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REVIEW ARTICLE
Year : 2019  |  Volume : 149  |  Issue : 5  |  Page : 610-615

‘Obesageing’: Linking obesity & ageing


1 Endocrinology and Metabolism Division, ICMR-National Institute of Nutrition, Hyderabad, India
2 Endocrinology and Metabolism Division, ICMR-National Institute of Nutrition, Hyderabad; Amity Institute of Neuropsychology & Neurosciences, Amity University, Noida, India

Date of Submission20-Nov-2018
Date of Web Publication12-Aug-2019

Correspondence Address:
Dr. Manchala Raghunath
ICMR-National Institute of Nutrition, Tarnaka, Hyderabad 500 007, Telangana
India
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Source of Support: None, Conflict of Interest: None


DOI: 10.4103/ijmr.IJMR_2120_18

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   Abstract 

Obesity is one of the leading causes of preventable mortalities in many parts of the globe. The rise in geriatric population due to better treatment opportunities has also emerged as a major public health challenge. Both of these health challenges have impacted developed as well as developing countries. Obesity is attributed as a powerful risk factor of a variety of health problems such as cardiovascular diseases, hypertension, type 2 diabetes, dementia, neuropsychiatric diseases and many more. On the other hand, ageing is a natural process involving a gradual decline in physiological functions and is associated with similar co-morbidities as obesity. This review discusses about the commonalities (termed as ‘Obesageing') between the pathological phenomenon of obesity and normal physiological process of ageing. A unique rodent model of obesageing has been developed (WNIN/Ob) that has characteristics of morbid obesity as well as premature ageing. Such a novel animal model would facilitate the understanding of the complex interplay of different mechanisms that are common to obesity and ageing and help to devise strategies in future to tackle the growing burden of obesity and ageing.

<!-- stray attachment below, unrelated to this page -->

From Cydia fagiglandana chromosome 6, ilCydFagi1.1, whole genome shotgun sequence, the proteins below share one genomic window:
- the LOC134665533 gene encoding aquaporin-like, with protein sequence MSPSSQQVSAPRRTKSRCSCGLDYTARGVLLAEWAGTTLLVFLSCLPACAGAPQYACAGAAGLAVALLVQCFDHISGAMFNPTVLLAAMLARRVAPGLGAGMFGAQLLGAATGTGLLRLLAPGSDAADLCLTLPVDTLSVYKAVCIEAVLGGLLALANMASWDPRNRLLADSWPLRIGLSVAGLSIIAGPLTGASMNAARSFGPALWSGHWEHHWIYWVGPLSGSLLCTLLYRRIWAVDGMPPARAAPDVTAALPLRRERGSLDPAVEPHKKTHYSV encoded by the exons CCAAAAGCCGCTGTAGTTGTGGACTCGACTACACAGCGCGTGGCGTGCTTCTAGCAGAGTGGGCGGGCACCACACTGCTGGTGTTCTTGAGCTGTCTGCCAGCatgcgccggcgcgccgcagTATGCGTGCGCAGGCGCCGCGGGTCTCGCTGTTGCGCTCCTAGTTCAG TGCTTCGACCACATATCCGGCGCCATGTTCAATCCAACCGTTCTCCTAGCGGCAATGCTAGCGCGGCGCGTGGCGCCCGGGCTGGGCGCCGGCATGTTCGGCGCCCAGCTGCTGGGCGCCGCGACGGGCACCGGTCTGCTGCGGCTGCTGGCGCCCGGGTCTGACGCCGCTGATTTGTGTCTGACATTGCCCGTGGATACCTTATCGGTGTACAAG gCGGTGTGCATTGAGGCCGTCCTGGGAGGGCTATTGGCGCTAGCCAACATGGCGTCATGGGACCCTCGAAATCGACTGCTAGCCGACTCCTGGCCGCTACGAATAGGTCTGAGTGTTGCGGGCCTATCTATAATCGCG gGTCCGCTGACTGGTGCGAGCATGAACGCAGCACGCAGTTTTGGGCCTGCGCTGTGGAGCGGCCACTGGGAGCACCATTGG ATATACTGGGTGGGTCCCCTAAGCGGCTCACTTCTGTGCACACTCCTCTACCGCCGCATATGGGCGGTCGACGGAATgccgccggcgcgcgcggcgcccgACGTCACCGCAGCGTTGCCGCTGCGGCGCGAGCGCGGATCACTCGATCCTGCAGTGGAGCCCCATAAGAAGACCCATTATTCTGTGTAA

Keywords: Accelerated ageing - cognitive decline - dementia - inflammation - nicotinamide adenine dinucleotide - oxidative stress - Wistar of National Institute of Nutrition obese rat


How to cite this article:
Ghosh S, Sinha JK, Raghunath M. ‘Obesageing’: Linking obesity & ageing. Indian J Med Res 2019;149:610-5

How to cite this URL:
Ghosh S, Sinha JK, Raghunath M. ‘Obesageing’: Linking obesity & ageing. Indian J Med Res [serial online] 2019 [cited 2019 Nov 20];149:610-5. Available from: http://www.ijmr.org.in/text.asp?2019/149/5/610/264266

#Equal contribution



   Introduction Top


The increase in the aged population and obesity has emerged as major public health issues globally. On one hand, the geriatric population is increasing at a rapid rate, with an estimation that by 2050, there will be more than two billion people above 60 yr of age[1],[2]. On the other hand, obesity and its associated co-morbidities have already become an epidemic in most of the developed and developing countries, causing more than four million deaths annually[3]. Both ageing and obesity are associated with an array of co-morbidities such as cardiovascular diseases, type 2 diabetes mellitus (T2DM) and certain types of cancer[4],[5],[6]. Further, normal physiological ageing and the pathological condition obesity have biological similarities in being complex multifactorial processes with the involvement of chronic inflammation, insulin resistance, oxidative stress and DNA damage[7],[8],[9].

It is evident that obesity and its associated metabolic disturbances can speed up the rate of ageing and lead to early mortality[10],[11],[12]. With the alarming increase in the incidence of obesity and related co-morbidities, improving the quality of life in the geriatric population remains a challenging task[13]. Hence, understanding the complex interplay between obesity and ageing will help in deciphering the pathophysiology of obesity-induced accelerated ageing. This in turn, will eventually lead to the development of newer strategies to improve the quality of life in the geriatric population to reduce the disease burden. In this review, the concept of ‘Obesageing' has been proposed to explain the overlap between obesity and ageing.


   Obesity and longevity Top